There is a poem that my dad used to read me called The Calf-Path, about a little calf wandering through the woods who makes a crooked path and how that path shapes the future. Essentially it's about questioning why you do the things you do and the habits of your thoughts and behaviors.
That poem, however inadvertently, may be the reason why the hotel and the Globe (theglobe1901.com) even became possibilities to us. If status quo, or regular paths of thought were followed, these large conglomerations of overwhelming stacks of brick would remain today as they had for over the last 30 years. And maybe, just maybe, they would have slipped away and been lost.
It's too hard. It's too much work. It can't be done. It shouldn't be done. It's not a good idea. It's not a good location. It will cost too much money. It will take too much time. It's just flat-out crazy. These are just a few of the signs that flanked our proverbial "hotel calf-path" as we stood looking down it. It is still yet to be determined if it is a good OR lucky thing financially that I knew about this poem, but it allowed me to assure my family that picking a different, unorthodox path is okay. Almost daily in the beginning, people tried to steer us back toward that calf-path. I believe everyone was scared for us; not wanting us to fail or get into dangerous territory. The risks were/are great, the outcome too unknown. The first couple of months, it seemed almost daily that someone needed reassurance that it was going to be okay that we were taking on these projects. Parents, friends, bankers, our construction crew, etc. all needed to be reassured. I actually could hear people's eyebrows go up even over the phone! Meanwhile, that calf-path would call out to me, "Hey, it's easier walking over here! What are you doing over there?"
I can truthfully say that on many days, I lied to everybody. "Yep, this is gonna be great! We can do it!" Meanwhile, I would be laying in bed at 3 am asking myself what in the world we were doing. Wondering if this was going to bankrupt us? I could feel my hairs turn gray one-by-one. And then something special started to happen. Our new path started to get easier and those calf-path signs telling us why it was easier not to forge ahead got fewer and fewer. Our family fell in love with each other again. We got away from being boring with each other and would look forward to whatever project the day held. Even our boys, who really are normal kids that would love to flop on the couch with a game console, got a sense of pride and accomplishment after learning a new skill, dreaming up a design, or helping to create something beautiful out of something that was neglected.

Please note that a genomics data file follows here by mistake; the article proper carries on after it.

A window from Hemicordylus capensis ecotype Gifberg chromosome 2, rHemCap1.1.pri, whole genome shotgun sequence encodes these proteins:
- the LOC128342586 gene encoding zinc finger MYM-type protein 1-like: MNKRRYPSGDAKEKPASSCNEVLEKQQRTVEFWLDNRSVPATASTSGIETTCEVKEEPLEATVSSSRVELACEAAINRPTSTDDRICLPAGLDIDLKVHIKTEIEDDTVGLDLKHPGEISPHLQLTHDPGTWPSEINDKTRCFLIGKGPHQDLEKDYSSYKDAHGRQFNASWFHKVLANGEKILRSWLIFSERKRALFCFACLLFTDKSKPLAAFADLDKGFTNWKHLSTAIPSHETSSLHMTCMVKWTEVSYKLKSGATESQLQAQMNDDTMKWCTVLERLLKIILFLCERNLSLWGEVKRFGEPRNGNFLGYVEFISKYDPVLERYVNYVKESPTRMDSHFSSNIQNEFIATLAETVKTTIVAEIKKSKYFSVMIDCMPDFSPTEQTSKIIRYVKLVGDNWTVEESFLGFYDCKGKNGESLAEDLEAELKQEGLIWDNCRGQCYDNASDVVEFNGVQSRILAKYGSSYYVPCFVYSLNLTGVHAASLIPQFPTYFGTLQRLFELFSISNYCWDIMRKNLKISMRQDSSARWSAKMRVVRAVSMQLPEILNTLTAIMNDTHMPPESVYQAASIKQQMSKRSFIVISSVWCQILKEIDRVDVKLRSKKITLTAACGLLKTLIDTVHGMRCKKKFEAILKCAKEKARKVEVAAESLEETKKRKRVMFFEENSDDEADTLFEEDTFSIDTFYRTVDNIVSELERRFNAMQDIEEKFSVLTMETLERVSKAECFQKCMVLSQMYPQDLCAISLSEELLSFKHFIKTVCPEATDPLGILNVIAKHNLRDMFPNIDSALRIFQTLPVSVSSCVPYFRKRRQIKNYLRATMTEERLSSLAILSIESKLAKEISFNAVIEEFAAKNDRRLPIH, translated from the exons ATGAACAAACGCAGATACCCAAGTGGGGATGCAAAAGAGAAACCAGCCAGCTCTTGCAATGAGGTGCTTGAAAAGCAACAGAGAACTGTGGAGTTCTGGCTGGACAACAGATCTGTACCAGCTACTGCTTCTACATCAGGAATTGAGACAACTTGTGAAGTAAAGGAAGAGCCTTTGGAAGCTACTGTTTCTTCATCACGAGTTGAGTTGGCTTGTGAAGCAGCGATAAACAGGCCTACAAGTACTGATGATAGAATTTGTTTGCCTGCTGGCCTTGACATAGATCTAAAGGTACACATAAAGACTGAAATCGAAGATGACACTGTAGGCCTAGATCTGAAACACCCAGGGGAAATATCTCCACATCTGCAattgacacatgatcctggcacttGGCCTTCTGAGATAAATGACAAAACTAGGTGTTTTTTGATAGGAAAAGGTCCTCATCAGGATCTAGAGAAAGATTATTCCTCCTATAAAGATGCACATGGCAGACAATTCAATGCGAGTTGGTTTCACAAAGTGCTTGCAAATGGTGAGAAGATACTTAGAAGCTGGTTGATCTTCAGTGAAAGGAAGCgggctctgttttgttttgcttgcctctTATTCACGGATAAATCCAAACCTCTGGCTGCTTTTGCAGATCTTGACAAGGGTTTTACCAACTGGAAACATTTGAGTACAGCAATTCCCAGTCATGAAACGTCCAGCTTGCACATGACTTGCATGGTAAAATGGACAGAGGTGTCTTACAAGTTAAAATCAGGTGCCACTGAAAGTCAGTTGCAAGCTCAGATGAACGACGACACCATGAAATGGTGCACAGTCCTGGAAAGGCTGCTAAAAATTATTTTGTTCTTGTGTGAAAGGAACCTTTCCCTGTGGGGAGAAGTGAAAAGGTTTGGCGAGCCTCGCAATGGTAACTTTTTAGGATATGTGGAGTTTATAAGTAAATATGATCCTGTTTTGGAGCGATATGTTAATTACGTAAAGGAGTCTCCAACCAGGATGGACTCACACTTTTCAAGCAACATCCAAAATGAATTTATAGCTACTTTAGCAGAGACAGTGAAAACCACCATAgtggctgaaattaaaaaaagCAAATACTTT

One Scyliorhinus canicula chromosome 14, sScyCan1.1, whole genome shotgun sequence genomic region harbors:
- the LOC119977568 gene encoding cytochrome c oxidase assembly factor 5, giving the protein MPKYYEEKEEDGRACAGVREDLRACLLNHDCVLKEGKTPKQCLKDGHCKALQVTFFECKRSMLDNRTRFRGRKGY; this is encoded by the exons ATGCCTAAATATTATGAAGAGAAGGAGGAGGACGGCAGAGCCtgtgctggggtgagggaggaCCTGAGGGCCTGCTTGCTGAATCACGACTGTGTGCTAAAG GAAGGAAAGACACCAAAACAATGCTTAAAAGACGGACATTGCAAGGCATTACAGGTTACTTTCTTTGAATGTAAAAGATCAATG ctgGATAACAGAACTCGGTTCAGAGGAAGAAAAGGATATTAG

I have no idea how any of this will turn out. I am certain that we will create a beautiful space that we can say we poured our heart and effort into. I am sure that my family and my soul are better off for doing this. I hope our community will be enriched by all of our efforts. We will have saved two buildings that have each stood for 100+ years and are part of the fabric of our history. I am not from here, but I am no less of a pioneer in my life path than those that came before me or will after. We are all just calves and we all should chose our own path. Maybe we will be the one who others follow. Maybe, hopefully, going off the beaten path will become the way we really find out who we are.
The Calf-Path by Sam Walter Foss (1858-1911) One day, through the primeval wood, A calf walked home, as good calves should; But made a trail all bent askew, A crooked trail, as all calves do. Since then three hundred years have fled, And, I infer, the calf is dead. But still he left behind his trail, And thereby hangs my moral tale. The trail was taken up next day By a lone dog that passed that way; And then a wise bellwether sheep Pursued the trail o’er vale and steep, And drew the flock behind him, too, As good bellwethers always do. And from that day, o’er hill and glade, Through those old woods a path was made, And many men wound in and out, And dodged and turned and bent about, And uttered words of righteous wrath Because ’twas such a crooked path; But still they followed — do not laugh -- The first migrations of that calf, And through this winding wood-way stalked Because he wobbled when he walked. This forest path became a lane, That bent, and turned, and turned again. This crooked lane became a road, Where many a poor horse with his load Toiled on beneath the burning sun, And traveled some three miles in one. And thus a century and a half They trod the footsteps of that calf. The years passed on in swiftness fleet. The road became a village street, And this, before men were aware, A city’s crowded thoroughfare, And soon the central street was this Of a renowned metropolis; And men two centuries and a half Trod in the footsteps of that calf. Each day a hundred thousand rout Followed that zigzag calf about, And o’er his crooked journey went The traffic of a continent. A hundred thousand men were led By one calf near three centuries dead. They follow still his crooked way, And lose one hundred years a day, For thus such reverence is lent To well-established precedent. A moral lesson this might teach Were I ordained and called to preach; For men are prone to go it blind Along the calf-paths of the mind, And work away from sun to sun To do what other men have done. They follow in the beaten track, And out and in, and forth and back, And still their devious course pursue, To keep the path that others do. They keep the path a sacred groove, Along which all their lives they move; But how the wise old wood-gods laugh, Who saw the first primeval calf! Ah, many things this tale might teach -- But I am not ordained to preach.